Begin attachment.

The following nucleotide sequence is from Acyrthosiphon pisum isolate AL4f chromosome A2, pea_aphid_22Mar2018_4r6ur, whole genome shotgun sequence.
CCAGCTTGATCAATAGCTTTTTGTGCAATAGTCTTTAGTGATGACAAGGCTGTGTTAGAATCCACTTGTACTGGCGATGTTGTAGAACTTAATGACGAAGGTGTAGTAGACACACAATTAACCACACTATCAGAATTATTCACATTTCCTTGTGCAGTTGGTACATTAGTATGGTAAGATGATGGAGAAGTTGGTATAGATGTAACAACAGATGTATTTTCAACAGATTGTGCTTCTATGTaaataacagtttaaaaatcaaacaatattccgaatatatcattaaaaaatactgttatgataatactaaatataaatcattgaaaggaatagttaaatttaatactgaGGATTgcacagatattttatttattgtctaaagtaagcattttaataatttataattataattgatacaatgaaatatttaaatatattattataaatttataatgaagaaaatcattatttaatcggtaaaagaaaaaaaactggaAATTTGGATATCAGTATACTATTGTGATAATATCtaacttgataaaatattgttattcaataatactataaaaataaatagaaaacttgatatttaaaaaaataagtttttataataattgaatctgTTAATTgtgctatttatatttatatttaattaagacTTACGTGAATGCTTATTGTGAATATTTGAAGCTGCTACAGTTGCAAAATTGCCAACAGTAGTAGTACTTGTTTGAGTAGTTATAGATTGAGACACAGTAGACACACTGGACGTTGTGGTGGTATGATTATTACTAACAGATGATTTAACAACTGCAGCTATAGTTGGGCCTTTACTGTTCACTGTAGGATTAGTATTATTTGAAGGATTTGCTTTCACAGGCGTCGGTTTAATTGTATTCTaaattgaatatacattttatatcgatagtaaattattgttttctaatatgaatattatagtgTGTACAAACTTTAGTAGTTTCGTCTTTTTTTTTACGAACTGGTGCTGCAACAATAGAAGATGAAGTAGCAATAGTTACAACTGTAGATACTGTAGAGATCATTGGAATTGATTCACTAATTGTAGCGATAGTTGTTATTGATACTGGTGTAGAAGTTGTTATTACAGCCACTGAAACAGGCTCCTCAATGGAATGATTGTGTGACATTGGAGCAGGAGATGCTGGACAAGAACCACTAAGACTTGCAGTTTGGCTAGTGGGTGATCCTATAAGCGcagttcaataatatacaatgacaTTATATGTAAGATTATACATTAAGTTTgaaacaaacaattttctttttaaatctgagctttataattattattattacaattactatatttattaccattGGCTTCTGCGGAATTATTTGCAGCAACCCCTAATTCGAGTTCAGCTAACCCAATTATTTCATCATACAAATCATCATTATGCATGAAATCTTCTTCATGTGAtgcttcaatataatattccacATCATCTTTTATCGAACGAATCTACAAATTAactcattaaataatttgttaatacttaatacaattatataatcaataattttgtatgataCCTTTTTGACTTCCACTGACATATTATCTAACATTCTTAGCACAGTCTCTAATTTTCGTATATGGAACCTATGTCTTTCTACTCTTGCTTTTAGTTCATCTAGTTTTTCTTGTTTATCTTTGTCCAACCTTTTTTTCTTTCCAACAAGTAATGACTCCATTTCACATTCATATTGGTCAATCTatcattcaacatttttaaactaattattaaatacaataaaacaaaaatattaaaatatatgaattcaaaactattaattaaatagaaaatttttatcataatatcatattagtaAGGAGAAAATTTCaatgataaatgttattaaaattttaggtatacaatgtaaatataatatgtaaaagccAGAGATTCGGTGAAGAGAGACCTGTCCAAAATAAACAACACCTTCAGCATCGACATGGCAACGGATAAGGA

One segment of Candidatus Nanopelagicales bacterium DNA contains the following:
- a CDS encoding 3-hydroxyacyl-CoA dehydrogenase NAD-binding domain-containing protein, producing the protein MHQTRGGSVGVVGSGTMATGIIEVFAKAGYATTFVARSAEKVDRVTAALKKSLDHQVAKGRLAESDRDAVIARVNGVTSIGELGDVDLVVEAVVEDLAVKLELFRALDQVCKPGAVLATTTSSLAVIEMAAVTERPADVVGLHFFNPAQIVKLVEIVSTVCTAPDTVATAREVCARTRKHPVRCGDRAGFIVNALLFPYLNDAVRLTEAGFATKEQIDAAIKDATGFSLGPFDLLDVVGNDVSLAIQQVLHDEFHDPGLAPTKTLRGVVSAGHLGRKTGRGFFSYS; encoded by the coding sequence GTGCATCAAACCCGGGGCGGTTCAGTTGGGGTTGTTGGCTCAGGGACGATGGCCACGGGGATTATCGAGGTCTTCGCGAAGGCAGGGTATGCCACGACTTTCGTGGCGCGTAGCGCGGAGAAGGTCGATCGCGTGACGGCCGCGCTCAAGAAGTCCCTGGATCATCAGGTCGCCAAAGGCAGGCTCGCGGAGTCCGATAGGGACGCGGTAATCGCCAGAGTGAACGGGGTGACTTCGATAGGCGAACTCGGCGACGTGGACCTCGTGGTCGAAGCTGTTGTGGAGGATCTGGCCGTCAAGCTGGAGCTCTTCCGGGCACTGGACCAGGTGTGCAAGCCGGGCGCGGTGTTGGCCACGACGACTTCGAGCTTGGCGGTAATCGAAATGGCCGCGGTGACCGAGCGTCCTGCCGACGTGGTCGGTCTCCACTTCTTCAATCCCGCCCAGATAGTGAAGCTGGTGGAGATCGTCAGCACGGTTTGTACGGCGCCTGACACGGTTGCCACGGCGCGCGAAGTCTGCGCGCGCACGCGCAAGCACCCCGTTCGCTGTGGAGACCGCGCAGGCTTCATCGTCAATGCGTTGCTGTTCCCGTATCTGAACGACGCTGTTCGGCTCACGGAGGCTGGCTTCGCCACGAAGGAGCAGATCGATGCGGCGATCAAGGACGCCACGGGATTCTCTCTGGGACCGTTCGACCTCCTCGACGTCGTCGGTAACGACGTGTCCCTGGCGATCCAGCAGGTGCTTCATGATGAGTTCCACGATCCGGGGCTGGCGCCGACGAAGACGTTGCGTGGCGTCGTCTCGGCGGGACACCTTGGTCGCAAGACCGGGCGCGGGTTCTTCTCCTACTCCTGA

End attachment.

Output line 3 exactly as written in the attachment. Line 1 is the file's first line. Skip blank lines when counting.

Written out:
One segment of Candidatus Nanopelagicales bacterium DNA contains the following: